Season 1

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Season 1
Original run28 March, 1999 —
14 November, 1999
No. of episodes13
Special guestsSee here
On DVD(s)Volume One
Season 2 →
Episode listing
Seasons
  1. Season 1
  2. Season 2
  3. Season 3
  4. Season 4
  5. Season 5 (films)
  6. Season 6
  7. Season 7

Production Season 1 was the first season of Futurama and the first of the original run. It consisted of 13 episodes, making it the shortest production season so far. It is also the only season to be aired exclusively before the year 2000.

Broadcast wise, the first 9 episodes are considered part of broadcast season 1, while the remaining episodes of the production season are considered part of broadcast season 2, along with episodes from season 2.

Plot development[edit]

Production season 1 deals with perhaps the most important plot development in entirety of Futurama, yet it only takes place during the cold opening of "Space Pilot 3000". Philip J. Fry being frozen and waking up a thousand years later in 2999 sets the setting for the entire show.

Fry meets the people who are to become his closest friends, even if their friendship are largely complicated, Turanga Leela and Bender Bending Rodríguez. Luckily, he has a distant relative in the future, Professor Hubert J. Farnsworth, who owns a package delivery company, Planet Express. He gets a job there along with his newly found friends. And the setting for the rest of the show is placed.

In the following episode, we meet the rest of the regular cast, Amy Wong, Dr. John A. Zoidberg and Hermes Conrad.

Leela makes the mistake of sleeping with the famed captain Zapp Brannigan, but on a cruise on the Titanic, Amy manages to start a communication with Kif Kroker, something season 3 would later deal with. In addition to that, season 3 also picks up on Bender's dreams.

Production[edit]

As with any first season, there were a lot of ideas to be tested, and some never made it to the subsequence seasons, such as the Professor's PJs-line[1] or Hermes' accent,[1] but also had ideas kept until later seasons, such as Cubert Farnsworth.[2] Matt Groening and David X. Cohen also wanted to introduce a lot of concepts for the future. Ideas of a caste system, which later turned into the gag character Number 9 Man,[3] were also tossed around.

A first season's purpose is always to establish the show about what it is, and where the audience can expect it to go. Despite the intentions, the people at Fox were pretty scared of the show,[4] such as why people were queueing to kill themselves on New Year's Eve.[5]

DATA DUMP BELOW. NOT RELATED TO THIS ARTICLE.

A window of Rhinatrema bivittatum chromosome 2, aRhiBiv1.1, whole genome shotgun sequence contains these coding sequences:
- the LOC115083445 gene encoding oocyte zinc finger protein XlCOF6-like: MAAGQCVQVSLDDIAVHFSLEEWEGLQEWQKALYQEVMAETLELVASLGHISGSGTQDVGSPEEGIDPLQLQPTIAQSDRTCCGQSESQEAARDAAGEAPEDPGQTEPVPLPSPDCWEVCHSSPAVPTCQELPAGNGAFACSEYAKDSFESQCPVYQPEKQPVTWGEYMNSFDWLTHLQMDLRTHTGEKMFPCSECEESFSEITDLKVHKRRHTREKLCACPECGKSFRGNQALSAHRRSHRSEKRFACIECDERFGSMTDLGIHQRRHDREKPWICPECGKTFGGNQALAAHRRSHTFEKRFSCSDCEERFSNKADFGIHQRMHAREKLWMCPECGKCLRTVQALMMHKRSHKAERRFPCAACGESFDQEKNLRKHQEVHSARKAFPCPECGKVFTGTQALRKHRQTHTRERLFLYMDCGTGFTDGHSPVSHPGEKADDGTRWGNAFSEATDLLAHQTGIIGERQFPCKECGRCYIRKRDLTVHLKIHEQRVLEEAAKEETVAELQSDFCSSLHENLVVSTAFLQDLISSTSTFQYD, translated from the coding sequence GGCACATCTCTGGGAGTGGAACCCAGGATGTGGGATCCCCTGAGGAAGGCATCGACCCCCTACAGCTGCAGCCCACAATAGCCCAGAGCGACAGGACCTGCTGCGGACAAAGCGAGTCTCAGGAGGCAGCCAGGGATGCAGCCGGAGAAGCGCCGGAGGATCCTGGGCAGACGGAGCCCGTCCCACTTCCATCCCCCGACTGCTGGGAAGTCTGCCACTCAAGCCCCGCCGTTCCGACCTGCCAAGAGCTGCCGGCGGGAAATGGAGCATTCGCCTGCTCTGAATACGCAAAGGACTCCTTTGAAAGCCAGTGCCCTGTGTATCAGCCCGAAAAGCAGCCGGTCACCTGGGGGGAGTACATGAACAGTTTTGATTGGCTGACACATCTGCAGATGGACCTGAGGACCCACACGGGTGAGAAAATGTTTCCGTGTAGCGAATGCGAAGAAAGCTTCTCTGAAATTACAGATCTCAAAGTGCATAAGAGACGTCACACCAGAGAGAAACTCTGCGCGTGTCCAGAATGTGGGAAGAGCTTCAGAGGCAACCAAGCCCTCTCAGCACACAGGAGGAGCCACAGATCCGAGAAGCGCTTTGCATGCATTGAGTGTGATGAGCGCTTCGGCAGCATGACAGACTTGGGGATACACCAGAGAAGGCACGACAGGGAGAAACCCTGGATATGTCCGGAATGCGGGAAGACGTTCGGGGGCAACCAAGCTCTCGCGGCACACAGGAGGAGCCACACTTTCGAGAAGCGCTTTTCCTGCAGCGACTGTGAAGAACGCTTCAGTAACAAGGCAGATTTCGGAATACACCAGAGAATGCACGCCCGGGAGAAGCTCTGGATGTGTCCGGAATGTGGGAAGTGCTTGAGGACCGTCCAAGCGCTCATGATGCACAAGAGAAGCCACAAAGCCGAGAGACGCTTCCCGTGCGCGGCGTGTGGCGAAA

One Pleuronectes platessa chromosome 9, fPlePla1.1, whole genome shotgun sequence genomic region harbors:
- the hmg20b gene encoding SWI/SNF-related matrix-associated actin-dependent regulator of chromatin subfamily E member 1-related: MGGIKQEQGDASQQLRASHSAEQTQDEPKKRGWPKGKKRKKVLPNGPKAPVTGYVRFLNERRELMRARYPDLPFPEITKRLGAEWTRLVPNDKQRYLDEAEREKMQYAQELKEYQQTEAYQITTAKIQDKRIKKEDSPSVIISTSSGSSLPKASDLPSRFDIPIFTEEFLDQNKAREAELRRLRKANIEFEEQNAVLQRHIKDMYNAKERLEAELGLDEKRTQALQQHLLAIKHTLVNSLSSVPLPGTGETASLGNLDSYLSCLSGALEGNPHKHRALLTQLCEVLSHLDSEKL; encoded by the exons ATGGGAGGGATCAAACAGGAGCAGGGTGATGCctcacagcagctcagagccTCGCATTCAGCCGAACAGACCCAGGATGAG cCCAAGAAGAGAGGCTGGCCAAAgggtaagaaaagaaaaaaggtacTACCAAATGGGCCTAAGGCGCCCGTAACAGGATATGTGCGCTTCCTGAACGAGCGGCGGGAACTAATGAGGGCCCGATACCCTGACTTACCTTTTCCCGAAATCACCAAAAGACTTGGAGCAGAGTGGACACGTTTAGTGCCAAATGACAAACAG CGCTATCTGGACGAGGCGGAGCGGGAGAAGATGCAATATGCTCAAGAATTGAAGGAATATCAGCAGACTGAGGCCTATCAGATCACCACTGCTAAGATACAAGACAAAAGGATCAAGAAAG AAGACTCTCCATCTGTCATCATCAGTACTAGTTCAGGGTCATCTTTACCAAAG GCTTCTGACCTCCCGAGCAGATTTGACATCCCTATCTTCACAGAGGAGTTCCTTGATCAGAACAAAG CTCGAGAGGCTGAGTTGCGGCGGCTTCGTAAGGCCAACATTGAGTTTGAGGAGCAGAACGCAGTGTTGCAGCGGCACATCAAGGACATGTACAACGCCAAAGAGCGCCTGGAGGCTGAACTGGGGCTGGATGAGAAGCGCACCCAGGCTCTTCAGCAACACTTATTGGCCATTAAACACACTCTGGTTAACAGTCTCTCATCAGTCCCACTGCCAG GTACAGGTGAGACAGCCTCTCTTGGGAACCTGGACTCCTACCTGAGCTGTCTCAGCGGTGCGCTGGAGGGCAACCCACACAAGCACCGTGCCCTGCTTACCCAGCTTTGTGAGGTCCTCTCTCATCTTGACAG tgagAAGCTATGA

Animation-wise, the 3D of the show were initially set up late at Rough Draft Studios, as such, the animators first knew late how the Planet Express ship looked like, and as such, most of the drawings of the ship in the early episodes were drawn based on concept drawings, rather than the 3D models.[6]

For the writing staff, the first season saw the biggest number of credited contributors to a Futurama season, with a total of 11 credited writers. Writers such as Evan Gore and Heather Lombard only appeared credited for a single episode (in this case "Fear of a Bot Planet").

In addition, Cohen seems to suggest that this season was one of the hardest seasons to write, due to the initial pressure with coming up with ideas and the limited time they were given.[7]

Episodes[edit]

Title Original airdate
FOX
Production code TV Broadcast #
Space Pilot 3000 28 March, 1999 1ACV01 S01E01 1
The Series Has Landed 4 April, 1999 1ACV02 S01E02 2
I, Roommate 6 April, 1999 1ACV03 S01E03 3
Love's Labours Lost in Space 13 April, 1999 1ACV04 S01E04 4
Fear of a Bot Planet 20 April, 1999 1ACV05 S01E05 5
A Fishful of Dollars 27 April, 1999 1ACV06 S01E06 6
My Three Suns 4 May, 1999 1ACV07 S01E07 7
A Big Piece of Garbage 11 May, 1999 1ACV08 S01E08 8
Hell Is Other Robots 18 May, 1999 1ACV09 S01E09 9
A Flight to Remember 26 September, 1999 1ACV10 S02E01 10
Mars University 3 October, 1999 1ACV11 S02E02 11
When Aliens Attack 7 November, 1999 1ACV12 S02E03 12
Fry and the Slurm Factory 14 November, 1999 1ACV13 S02E04 13

References[edit]

  1. ^ a b Cohen, David. Commentary for "The Series Has Landed" on Volume One, disc 1.
  2. ^ Cohen, David. Commentary for "A Big Piece of Garbage" on Volume One, disc 2.
  3. ^ Cohen, David. Commentary for Bender's Big Score on the DVD.
  4. ^ Groening, Matt. Commentary for "The Series Has Landed" on Volume One, disc 1.
  5. ^ Groening, Matt. Commentary for "Space Pilot 3000" on Volume One, disc 1.
  6. ^ Moore, Rich. Commentary for "I, Roommate" on Volume One, disc 1.
  7. ^ Cohen, David. Commentary for "Fear of a Bot Planet" on Volume One, disc 2.